or Stemless Gentian"
by Kristl Walek
"Blue flowers are the least plentiful,
and the philosophers tell us why. All flowers, they say, were at first
green; from this they diverged to yellow and white; their next advance
to shades of red. Their triumphant colour - or, say, their final stage
in chromatic evolution - is blue. If we accept the hypothesis - for
theory it is not - we must regard the gentians as incapable of further
change in respect of colour. They have passed through all the prescribed
phases, and having reached the goal, may rest and be thankful, while
myriad flowers in the earlier stages are still slowly fighting their
way to the ‘blue ribbon' of the turf amidst which they sparkle
Gentiana acaulis has a wide distribution
throughout the mountains of Europe (Alps, Balkans, Carpathians, Jura,
Pyrenees), and is therefore found growing in a variety of habitats from
pastures to rubble and scree and to coniferous woodlands at sub to alpine
levels. It also grows in both lime and acidic soils.
Acaulis means "stemless" and is
also a group name covering a number of trumpet gentians. The acaulis
group includes Gentiana acaulis, angustifolia, alpine,
dinarica, ligustica, occidentalis and clusii.
Gentian is a beautiful spring species producing large, upturned trumpets
of brilliant deep blue over a mat of glossy, dark-green lance-shaped
foliage. The trumpets are spotted green inside and the flowers have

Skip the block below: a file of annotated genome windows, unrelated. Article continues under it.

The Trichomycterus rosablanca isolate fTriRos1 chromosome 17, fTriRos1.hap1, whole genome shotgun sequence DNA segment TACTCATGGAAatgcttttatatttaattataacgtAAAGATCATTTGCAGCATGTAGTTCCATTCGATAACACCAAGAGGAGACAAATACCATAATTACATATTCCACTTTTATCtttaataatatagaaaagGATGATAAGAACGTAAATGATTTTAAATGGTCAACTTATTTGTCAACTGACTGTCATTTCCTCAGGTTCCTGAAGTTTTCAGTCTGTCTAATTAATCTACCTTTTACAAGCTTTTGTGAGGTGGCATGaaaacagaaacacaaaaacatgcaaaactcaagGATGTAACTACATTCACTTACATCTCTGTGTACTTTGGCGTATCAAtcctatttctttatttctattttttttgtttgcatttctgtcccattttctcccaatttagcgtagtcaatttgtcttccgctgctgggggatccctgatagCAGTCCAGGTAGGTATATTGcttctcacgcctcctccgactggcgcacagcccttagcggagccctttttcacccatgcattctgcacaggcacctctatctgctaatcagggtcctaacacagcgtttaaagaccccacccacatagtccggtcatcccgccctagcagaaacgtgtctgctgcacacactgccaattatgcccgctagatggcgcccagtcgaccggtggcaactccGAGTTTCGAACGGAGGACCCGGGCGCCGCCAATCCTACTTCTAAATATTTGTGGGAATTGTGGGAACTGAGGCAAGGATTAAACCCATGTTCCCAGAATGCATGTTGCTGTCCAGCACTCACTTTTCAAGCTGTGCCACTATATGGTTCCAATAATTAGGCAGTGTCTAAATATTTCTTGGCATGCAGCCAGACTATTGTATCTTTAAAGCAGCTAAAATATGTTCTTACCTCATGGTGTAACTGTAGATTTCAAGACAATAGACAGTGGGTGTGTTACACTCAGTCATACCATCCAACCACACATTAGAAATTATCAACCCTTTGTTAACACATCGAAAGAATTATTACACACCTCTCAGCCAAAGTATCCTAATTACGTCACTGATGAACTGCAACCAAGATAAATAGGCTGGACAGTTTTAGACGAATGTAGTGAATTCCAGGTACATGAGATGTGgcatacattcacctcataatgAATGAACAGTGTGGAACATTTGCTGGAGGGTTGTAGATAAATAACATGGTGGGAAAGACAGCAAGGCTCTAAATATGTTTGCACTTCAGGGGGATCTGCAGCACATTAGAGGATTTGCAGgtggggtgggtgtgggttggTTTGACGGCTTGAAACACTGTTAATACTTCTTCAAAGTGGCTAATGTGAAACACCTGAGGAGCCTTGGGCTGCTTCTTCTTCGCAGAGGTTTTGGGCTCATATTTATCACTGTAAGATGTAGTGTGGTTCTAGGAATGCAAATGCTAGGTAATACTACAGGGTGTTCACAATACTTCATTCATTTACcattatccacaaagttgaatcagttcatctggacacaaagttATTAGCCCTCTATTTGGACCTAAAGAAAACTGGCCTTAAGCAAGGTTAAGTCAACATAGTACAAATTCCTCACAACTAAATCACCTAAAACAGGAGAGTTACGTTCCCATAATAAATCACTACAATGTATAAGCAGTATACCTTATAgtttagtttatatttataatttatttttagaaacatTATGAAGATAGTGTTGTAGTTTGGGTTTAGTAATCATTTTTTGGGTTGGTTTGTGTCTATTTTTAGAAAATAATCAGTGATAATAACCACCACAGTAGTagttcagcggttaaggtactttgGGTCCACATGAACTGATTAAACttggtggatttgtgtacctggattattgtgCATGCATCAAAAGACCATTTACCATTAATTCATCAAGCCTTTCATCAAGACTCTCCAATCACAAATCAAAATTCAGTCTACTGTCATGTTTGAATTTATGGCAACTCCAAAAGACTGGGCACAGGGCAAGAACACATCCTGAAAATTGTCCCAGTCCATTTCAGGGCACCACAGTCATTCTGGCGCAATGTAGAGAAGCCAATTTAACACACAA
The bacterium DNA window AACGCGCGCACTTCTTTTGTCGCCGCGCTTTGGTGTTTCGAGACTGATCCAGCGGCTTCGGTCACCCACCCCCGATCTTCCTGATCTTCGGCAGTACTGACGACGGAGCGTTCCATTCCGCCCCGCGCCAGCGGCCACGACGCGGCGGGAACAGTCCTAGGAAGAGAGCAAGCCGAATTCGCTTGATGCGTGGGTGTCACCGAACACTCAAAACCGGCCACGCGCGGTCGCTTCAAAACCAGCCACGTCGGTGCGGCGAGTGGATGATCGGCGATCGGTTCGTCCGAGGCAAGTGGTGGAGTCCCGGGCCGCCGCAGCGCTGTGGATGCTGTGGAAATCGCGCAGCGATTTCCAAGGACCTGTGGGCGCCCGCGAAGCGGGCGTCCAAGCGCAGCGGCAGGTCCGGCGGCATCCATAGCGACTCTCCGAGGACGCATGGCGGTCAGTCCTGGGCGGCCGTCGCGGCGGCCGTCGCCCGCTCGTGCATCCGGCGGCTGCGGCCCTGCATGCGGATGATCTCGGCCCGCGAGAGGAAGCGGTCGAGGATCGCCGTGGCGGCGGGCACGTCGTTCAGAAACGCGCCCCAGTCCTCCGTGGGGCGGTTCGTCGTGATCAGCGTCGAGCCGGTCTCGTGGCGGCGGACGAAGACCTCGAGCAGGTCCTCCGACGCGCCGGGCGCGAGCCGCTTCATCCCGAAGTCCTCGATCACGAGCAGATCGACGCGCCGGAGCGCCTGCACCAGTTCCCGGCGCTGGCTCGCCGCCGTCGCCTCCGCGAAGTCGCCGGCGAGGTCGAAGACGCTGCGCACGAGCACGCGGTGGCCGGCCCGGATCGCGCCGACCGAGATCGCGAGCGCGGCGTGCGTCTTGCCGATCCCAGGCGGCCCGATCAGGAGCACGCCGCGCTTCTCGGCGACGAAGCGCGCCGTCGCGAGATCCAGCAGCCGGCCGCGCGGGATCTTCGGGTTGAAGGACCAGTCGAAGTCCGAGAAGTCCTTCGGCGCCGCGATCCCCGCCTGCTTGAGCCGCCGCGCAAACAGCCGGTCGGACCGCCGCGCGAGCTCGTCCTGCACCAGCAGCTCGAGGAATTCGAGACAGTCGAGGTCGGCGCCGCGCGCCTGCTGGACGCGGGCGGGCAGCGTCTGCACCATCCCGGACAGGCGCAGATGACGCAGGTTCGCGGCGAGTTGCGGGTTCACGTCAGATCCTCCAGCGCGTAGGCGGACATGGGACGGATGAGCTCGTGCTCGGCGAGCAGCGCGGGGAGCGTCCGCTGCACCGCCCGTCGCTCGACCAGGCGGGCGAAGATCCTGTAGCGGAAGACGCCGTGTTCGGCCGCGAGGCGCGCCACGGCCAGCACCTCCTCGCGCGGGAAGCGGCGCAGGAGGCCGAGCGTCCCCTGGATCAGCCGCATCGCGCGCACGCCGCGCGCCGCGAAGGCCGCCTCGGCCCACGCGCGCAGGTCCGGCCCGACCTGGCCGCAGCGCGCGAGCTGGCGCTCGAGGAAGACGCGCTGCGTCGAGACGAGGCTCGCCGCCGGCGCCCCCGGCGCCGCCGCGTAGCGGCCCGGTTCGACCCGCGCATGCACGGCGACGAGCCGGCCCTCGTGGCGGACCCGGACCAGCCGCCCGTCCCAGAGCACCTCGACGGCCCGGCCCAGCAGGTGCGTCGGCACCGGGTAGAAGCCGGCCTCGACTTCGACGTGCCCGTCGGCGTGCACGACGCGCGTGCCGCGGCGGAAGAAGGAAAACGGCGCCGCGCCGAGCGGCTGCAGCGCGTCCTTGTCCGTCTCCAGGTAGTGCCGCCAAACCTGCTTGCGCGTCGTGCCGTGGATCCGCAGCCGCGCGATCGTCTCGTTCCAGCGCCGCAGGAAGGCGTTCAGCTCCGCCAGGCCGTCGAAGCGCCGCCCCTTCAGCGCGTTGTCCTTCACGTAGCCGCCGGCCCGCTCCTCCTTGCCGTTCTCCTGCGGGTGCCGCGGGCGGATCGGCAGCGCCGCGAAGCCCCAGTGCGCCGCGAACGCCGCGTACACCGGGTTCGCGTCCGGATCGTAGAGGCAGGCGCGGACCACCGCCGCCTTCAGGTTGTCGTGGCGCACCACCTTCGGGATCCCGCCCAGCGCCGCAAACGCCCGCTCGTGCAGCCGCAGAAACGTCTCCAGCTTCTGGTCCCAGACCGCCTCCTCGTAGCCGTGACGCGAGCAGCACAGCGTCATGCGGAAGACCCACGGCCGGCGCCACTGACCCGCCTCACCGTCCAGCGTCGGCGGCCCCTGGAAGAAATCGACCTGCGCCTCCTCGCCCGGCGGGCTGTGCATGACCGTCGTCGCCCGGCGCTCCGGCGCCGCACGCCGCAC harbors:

metallic flakes in their petals. Height is only 5-8 cm. It is an evergreen,
mat-forming species which spreads outward by a slow increase in its
rosettes. These are easy to pull apart into separate rooted sections
and be replanted separately, once the need for division arrives after
3-4 years. Flowering is normally late spring to early summer.
Next to Gentiana septemfida (Everyman's
Gentian), G. acaulis is perhaps the easiest species for novice
rock gardens to try. It is not difficult to please. Consistent moisture,
but a well-drained spot seems essential. Full sun is preferred for best
flowering. It is exceptionally hardy, at least to Zone 3. I have seen
the species growing with the vigour of a border perennial in Alberta
and the Yukon and it certainly thrives in many gardens in the Ottawa
Germination from seed requires either
cold treatment or GA-3 (with germination at warm within 2 weeks). Growth
is slow, as with most Gentians, so expect to wait for at least 3 years
for flowering-sized plants. For the impatient, plants are now readily
available from alpine nurseries.